Japan Airlines Co. and All Nippon Airways Co. reported to the government on Friday measures they say will prevent heavy drinking by airline crew after both carriers had incidents involving alcohol-affected pilots.
Recent problems involving drunken pilots from Japan’s two major airlines stirred concern and prompted the government to tighten alcohol consumption rules for flight crew.
JAL co-pilot Katsutoshi Jitsukawa was arrested by British police after a heavy drinking session the night before a London-Tokyo flight on Oct. 28 left him around 10 times over the legal limit under British aviation law, while an ANA pilot was unable to fly after he became sick from drinking in Okinawa, causing delays to five flights on Oct. 25.
Jitsukawa pleaded guilty in a British court, while the ANA pilot quit as instructed by the company.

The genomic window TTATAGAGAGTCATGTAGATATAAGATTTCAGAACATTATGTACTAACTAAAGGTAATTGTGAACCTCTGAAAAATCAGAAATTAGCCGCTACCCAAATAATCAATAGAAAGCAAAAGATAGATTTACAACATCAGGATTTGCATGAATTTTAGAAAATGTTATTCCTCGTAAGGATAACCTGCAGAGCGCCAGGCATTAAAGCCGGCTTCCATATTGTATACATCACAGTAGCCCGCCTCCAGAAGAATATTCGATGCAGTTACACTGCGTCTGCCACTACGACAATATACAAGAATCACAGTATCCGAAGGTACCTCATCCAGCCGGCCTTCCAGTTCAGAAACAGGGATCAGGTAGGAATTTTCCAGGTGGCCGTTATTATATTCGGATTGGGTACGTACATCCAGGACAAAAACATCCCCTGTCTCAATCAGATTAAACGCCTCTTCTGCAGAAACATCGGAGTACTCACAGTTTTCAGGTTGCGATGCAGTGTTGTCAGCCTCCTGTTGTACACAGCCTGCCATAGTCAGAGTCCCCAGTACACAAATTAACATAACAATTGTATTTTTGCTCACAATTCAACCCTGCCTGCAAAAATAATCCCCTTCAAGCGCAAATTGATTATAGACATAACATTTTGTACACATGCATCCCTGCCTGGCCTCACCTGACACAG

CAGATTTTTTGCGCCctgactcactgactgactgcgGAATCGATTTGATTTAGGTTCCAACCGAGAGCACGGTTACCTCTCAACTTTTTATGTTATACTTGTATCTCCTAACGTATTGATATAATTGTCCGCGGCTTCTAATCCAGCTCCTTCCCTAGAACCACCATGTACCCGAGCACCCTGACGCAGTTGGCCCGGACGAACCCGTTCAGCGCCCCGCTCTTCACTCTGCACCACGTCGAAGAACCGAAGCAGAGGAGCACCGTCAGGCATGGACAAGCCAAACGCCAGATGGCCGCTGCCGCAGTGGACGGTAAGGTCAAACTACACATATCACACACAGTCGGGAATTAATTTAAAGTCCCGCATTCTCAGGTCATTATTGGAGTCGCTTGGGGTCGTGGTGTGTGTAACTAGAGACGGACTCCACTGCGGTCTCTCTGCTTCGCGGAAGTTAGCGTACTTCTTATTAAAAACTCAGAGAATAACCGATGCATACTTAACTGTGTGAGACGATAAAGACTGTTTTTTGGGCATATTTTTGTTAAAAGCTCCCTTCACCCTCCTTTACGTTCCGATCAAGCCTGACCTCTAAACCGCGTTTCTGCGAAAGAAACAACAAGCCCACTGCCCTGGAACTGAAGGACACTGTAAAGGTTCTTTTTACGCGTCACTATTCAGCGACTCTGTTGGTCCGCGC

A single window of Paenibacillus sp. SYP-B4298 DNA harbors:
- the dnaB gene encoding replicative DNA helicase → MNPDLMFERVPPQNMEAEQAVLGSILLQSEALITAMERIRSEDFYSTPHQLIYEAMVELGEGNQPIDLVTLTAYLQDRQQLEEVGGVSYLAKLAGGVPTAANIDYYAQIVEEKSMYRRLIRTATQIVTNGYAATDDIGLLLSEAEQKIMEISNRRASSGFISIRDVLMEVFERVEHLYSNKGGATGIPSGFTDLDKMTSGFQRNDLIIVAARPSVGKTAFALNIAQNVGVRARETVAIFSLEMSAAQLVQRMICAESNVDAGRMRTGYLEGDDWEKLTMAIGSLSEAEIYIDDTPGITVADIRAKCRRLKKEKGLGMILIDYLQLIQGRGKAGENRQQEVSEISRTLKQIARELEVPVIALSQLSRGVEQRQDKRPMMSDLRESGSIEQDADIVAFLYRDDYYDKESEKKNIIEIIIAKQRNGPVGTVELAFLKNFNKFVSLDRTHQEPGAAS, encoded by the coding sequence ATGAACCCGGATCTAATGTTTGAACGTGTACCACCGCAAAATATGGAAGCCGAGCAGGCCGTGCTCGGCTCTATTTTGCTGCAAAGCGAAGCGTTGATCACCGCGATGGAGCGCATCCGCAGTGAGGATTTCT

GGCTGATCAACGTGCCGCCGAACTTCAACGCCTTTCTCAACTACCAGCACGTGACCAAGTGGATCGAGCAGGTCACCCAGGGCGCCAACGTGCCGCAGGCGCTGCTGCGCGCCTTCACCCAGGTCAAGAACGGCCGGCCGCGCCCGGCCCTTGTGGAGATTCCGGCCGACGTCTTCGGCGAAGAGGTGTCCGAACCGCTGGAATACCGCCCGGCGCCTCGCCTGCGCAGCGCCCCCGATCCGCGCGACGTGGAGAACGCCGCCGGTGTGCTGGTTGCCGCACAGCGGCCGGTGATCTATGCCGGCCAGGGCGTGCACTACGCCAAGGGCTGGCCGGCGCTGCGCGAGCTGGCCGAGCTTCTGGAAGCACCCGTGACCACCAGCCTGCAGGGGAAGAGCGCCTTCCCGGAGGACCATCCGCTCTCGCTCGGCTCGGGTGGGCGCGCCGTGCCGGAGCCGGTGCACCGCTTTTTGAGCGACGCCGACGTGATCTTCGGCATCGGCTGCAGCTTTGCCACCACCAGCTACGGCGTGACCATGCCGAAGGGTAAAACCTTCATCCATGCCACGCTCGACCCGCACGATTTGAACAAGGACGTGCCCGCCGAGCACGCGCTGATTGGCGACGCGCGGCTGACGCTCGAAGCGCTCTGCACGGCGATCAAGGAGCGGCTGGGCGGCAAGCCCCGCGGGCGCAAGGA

JAL President Yuji Akasaka offered an apology at the transport ministry, saying, «We are sorry for causing great trouble. We’d like to carry out steps to prevent future incidents.»
Transport minister Keiichi Ishii said Friday his ministry «will strictly instruct and oversee the airlines to ensure they implement preventive steps.»
Ishii has vowed to tighten rules on drinking by aviation staff by looking at standards in other countries. To that end, an expert panel will hold its first meeting next Tuesday and work to compile new rules by year-end.
Under the current Japanese system, aviation crew members are prohibited from drinking within eight hours of starting work, but there is no law or regulation that sets a legal limit on blood alcohol level.
Breath tests are not required. Airlines have their own rules that they voluntarily police, in contrast to the United States and Europe where legal frameworks are established, according to the transport ministry.
In the report, JAL pledged to keep for the moment its tentative ban on drinking within 24 hours of starting work.
The two airlines will hold separate press conferences in Tokyo Friday afternoon to reveal more details about their plans to implement preventive measures.
All — Kyodo News+